Non-Pagan history describes familiars as low-ranking demons in constant attention to Witches for the purpose of carrying out spells and bewitchments. Familiars usually assumed animal forms - cats, toads, owls, mice and dogs seem to have been the most common - though virtually any animal or insect could be suspected. In the Witchcraft Trials, if so much as a fly buzzed in the window while someone suspected of being a witch was being questioned or tried, it was said to be her (or his) familiar. The inquisitors took the Bile to heart: those who had familiars were "an abomination unto the Lord" and should be "Put to death: they shall stone them with stones: Their blood shall be upon them" (Lev. 20:27).
Familiars - also called imps - were said to be given to Witches by the Devil or bought or inherited from other Witches. A Witch could have several of them. Cats were the favored forms, especially black ones. The fear that all cats were Witches' familiars was one of the primary reasons for the famous cat massacres that swept through medieval Europe.
Familiars were given names like any household pet, which most of them undoubtedly were. Perhaps the best known familiar name is Pyewackett, the monicker the Witch's cat in the movie Bell, Book and Candle, and a name that dates back to Renaissance England. Pyewackett, Matthew Hopkins (the famous Witch hunter) stated, was a name "no mortal could invent."
During the Witch hysteria of the Middle Ages and Renaissance, the obsession with familiars was confined mostly to England and Scotland, where they are mentioned in numerous trial records, especially those related to Hopkins. The Witchcraft Act of 1604 made it a felony to "consult, convenant with, entertain, employ, feed, or reward any evil and wicked spirit to or for any intent or purpose." But the Malleus Maleficarum (1486), the major Witch inquisitor's handbook, offers no instructions concerning familiars in the interrogation and trial of Witches. The book does acknowledge that an animal familiar "always works with the Witch in everything."
There is a scant evidence of familiars in early American Witch trials. In the Salem Trials in 1692, John Bradsheet was indicted for "inciting a dog to afflict." The dog was tried and hanged as a Witch.
Outside of Witch trials, more benevolent familiars were believed to exist, serving wizards and wise men (and women) who were magicians or village healers. The familiars helped diagnose illnesses and the sources of bewitchment and were used for divining and finding lost objects and treasures. Magicians conjured them in rituals, then locked then in bottles, rings and stones. They sometimes sold them as charms, claiming the spirits would ensure success in gambling, love, business or whatever the customer wanted. This sort of familiar was technically not illegal; England's Witchcraft Act of 1604 prohibited only evil and wicked spirits. Some familiars were said to be Faeries. Oberon was a popular name for fairy familiars in 15th and 16th century England.
Many modern Witches have animal familiars, usually cats, which are their magical helpers. Some also have dogs, birds, snakes or toads. Witches do not believe the familiars are "demons" or spirits in animal form but simply animals whose psychic attunement makes them ideal partners in magical workings. Some Witches say that it is possible to endow pets with magical powers and turn them into familiars, though others don't believe it should be done. Still others believe familiars are never "pets" (and should never be treated as such) but are animals who volunteer to work as familiars and are Karmically attracted to Witches. Witches who do not have familiars send out psychic "calls" to draw the right animal.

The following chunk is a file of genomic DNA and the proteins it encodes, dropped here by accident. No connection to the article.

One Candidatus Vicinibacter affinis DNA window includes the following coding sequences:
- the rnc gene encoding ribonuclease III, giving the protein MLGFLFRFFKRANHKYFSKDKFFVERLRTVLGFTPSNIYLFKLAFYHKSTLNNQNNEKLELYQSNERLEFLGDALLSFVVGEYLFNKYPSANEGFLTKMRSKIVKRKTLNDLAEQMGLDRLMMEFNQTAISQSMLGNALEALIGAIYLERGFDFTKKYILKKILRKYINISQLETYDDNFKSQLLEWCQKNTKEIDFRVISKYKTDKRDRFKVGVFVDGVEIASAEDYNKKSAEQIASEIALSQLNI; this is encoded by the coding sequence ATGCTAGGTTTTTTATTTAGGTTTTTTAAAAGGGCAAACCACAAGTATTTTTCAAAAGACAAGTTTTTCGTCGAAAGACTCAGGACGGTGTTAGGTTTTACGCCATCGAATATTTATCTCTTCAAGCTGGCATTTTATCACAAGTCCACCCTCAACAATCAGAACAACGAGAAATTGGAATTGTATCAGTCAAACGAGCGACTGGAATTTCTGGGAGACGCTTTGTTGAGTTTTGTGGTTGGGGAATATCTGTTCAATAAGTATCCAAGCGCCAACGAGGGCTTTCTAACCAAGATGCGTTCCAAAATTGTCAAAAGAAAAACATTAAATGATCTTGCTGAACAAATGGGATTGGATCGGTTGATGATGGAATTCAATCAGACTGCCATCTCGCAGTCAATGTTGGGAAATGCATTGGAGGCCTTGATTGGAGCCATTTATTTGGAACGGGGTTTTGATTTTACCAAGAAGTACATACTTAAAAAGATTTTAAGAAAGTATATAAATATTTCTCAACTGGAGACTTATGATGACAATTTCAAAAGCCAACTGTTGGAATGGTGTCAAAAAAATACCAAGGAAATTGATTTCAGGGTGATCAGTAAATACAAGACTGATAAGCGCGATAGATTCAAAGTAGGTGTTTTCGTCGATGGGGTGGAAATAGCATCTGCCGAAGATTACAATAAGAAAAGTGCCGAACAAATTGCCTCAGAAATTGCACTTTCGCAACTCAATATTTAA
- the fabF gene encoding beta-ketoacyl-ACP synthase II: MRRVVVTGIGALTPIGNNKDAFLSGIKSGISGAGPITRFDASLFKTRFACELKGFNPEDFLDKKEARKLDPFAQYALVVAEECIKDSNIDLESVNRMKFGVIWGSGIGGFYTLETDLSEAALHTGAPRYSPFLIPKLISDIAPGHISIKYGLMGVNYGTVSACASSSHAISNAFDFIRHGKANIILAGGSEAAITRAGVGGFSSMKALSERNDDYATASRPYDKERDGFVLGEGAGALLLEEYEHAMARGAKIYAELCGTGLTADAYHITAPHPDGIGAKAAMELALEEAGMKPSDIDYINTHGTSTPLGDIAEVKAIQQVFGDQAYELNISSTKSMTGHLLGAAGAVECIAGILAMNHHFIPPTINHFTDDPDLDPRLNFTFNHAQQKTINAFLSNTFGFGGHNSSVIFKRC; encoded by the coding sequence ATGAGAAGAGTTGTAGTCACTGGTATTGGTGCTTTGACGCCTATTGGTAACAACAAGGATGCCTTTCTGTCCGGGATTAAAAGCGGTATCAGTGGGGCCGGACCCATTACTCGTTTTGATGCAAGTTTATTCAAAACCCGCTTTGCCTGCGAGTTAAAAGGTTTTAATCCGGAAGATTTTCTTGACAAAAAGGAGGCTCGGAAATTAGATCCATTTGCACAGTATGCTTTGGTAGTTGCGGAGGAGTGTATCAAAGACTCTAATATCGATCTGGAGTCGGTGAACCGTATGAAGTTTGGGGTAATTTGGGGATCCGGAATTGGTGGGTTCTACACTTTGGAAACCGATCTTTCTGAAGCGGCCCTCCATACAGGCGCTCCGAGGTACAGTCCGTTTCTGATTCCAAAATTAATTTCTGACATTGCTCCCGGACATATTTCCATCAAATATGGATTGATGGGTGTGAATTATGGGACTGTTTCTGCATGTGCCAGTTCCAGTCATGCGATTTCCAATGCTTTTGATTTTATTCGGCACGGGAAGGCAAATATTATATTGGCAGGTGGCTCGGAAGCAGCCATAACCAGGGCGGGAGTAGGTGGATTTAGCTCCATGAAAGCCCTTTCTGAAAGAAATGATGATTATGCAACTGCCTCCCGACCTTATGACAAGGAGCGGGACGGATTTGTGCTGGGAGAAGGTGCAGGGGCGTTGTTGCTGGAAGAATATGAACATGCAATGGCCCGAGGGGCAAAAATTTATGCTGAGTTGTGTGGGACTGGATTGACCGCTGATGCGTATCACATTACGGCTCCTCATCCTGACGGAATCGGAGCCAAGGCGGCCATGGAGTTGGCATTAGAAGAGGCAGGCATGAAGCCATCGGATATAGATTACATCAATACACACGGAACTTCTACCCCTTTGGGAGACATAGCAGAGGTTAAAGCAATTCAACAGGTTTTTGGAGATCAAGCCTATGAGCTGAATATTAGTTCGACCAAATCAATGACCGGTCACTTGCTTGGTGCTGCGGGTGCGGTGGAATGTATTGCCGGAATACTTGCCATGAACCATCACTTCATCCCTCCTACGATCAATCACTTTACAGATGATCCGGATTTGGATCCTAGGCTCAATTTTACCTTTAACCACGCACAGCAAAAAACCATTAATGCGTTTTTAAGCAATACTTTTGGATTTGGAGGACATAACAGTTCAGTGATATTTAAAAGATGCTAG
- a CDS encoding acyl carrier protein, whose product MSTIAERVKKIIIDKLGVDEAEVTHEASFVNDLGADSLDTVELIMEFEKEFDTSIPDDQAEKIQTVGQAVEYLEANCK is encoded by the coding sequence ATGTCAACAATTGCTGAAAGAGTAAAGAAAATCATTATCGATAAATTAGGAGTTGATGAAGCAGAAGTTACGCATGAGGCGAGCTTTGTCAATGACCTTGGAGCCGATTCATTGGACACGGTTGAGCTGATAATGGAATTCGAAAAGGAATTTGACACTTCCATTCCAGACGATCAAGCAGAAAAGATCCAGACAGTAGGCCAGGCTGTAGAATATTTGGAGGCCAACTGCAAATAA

Familiars reputedly are sensitive to psychic vibrations and power and are welcomed partners inside the magic circle and other magical work. They also serve as psychic radar, reacting visibly to the presence of any negative or evil energy, whether it be an unseen force or a person who dabbles in the wrong kind of magic. Familiars are also given psychic protection by their Witches. Some Witches it seems also use the term familiar to describe thought-forms created magically and empowered to carry out a certain task on the astral plane.
Sorcerers and shamans in cultures around the world also have helpers in the form of spirits. Dispatching them on errands to heal, harm or kill - called sending. The physical shape of a familiar varies. New Guinea sorcerers rely on snakes and crocodiles, while in Malaya, the familiar is usually an owl or badger passed down from generation to generation.
Throughout Africa, the wild creatures of the bush are said to be Witches' familiars: for the Lugbara, they are said to be the toad, snake, lizard, water frog, bat, owl, leopard, jackal and a type of monkey that screeches in the night; for the Dinka, they are black cobras and hyenas. The Zulus' familiars are said to be corpses dug up and re-animated with magic; they are sent out at on night errands to scare travelers with their shrieking and pranks. In Shamanism, a novice shaman acquires his familiar spirits, usually manifesting in animal, reptile or bird shapes, when he completes his initiation. He or she may send them out to do battle in his or her place, but if they die, so does the shaman. Familiars usually stay with their shaman until death, then disappear. Among certain Eskimos, the familiar is embodied in an artificial seal, not a live animal.